I’m in Santa Rosa again, staying with some friends. On leaving Pirate’s Cove on the 16th I checked into a motel in Paso Robles (a very nice town, by the way) and worked very hard for the rest of the day and early the following morning on an article correction.
Then I headed north to visit one of the California missions, Mission San Antonio de Padua. The missions, founded by the Francisans in the late 18th and early 20th centuries, were a fundamental aspect of the Spanish colonization of California (and of other territories too). You can learn more about the California missions here, here and here.
Editing note on October 23rd: after e-mail contact with the Mission San Antonio staff, I’ve made a few corrections in my comments.
I leave Paso Robles mid morning and arrive at Mission San Antonio around 11:30. Mission San Antonio, I learn from Frankie in the visitor’s center, is one of the largest of the missions, the least known, the most difficult to find and the hardest one to restore. That’s why it’s the most interesting, I remark. In contrast to most of the other missions, no town grew up around it. Its isolation is due to the fact that the mission was originally surrounded by large land grants that, through several changes of ownership, eventually became a military installation. The mission is located in a small valley, away from the main routes that now follow the Salinas River. When you see how desolate that part of the Salinas Valley is, though, you can understand why the Franciscans chose to build elsewhere.
The great attraction of Mission San Antonio for me is that it is the one which best shows how the original missions appeared. The vistas from the entrance have not changed since the mission was founded in 1771.
You can read more about this remarkable historic monument here and here, and see more pictures here.
The view to the south…
…and to the east…
Of course, slightly further south there is the military installation, but we don’t see it from here.
The mission, from a distance:
The front of the church. The mission is currently under orders from the state to conform to earthquake safety standards, hence the work that has recently been undertaken:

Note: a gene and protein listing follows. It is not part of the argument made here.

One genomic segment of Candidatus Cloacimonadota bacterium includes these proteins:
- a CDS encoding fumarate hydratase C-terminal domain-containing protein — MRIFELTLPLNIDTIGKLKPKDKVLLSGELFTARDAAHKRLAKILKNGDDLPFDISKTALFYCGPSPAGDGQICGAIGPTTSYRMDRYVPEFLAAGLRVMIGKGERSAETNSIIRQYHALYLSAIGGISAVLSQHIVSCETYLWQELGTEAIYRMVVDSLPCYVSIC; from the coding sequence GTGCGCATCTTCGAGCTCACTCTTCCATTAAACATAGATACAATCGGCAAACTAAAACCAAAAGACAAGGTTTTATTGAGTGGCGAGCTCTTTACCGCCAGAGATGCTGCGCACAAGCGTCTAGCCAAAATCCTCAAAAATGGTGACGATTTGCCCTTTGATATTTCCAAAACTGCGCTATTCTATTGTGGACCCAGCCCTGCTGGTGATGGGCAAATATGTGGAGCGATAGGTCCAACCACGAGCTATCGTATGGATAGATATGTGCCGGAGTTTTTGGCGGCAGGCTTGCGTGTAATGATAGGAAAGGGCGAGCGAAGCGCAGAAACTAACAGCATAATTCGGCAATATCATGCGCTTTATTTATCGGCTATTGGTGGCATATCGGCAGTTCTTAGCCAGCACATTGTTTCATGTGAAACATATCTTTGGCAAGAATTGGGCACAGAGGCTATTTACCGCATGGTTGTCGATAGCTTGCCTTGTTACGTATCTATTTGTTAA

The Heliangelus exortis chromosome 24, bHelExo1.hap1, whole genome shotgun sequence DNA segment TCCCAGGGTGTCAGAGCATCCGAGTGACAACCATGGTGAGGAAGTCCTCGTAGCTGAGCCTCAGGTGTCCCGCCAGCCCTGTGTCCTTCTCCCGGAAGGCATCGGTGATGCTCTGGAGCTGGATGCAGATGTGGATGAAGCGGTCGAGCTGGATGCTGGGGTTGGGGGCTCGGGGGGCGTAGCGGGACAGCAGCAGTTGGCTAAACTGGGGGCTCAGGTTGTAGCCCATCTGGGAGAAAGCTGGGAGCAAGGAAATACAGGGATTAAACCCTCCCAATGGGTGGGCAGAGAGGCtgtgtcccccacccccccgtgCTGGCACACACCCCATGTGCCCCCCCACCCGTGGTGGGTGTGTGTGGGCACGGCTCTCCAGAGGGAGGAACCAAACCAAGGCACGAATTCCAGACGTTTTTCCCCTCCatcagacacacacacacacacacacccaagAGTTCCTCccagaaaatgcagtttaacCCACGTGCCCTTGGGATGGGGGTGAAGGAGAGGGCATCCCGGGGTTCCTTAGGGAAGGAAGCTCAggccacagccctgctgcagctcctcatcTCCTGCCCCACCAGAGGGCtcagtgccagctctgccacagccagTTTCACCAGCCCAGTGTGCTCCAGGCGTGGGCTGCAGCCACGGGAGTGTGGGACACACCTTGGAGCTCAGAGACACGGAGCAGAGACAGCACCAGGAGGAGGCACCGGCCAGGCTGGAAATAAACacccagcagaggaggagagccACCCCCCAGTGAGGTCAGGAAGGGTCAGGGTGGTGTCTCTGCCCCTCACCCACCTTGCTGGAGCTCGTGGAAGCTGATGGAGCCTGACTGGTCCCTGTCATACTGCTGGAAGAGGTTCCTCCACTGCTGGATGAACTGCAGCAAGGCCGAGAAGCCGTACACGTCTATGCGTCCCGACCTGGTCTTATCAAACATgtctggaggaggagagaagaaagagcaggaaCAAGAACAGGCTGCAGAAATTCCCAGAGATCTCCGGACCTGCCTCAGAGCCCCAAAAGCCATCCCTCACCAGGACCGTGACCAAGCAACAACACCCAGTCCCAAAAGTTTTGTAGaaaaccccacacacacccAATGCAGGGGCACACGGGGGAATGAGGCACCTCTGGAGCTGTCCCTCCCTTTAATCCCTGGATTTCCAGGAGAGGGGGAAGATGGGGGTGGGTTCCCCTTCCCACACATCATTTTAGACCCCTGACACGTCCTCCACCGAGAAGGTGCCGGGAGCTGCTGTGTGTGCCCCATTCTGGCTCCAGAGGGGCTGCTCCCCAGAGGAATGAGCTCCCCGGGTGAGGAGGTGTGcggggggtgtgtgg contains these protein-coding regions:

But they seriously need financial help. Of course, donations are welcome.
The west wing, which houses the museum, the visitor’s center and the gift shop:
The gift shop contains many works by local artists for sale on consignment. It’s a very interesting shop, in fact.
The east wing…
A part of the mission facilities are available to rent as a retreat center.
The entrance to the courtyard:
Restoration is a never-ending job:
The church entrance is currently from a side door in the courtyard:
The church still serves a functioning parish of 33 families:
…with its lawn….
…and other flowers, for example the golden poppy, California’s state flower:
In front of the church, a statue of the mission’s founder, the well-known Franciscan, Father Junipero Serra, …
…badly in need of cleaning.
The mission staff is trying to restore some of the exterior plantations, to show an aspect of mission life. For example, grapes, …
I would encourage anyone travelling in California to take the time to visit Mission San Antonio. And by giving the mission this meager publicity I hope to give the mission staff a little help in meeting their 2017 deadline for the earthquake security norms. They have a special website for this preservation effort here.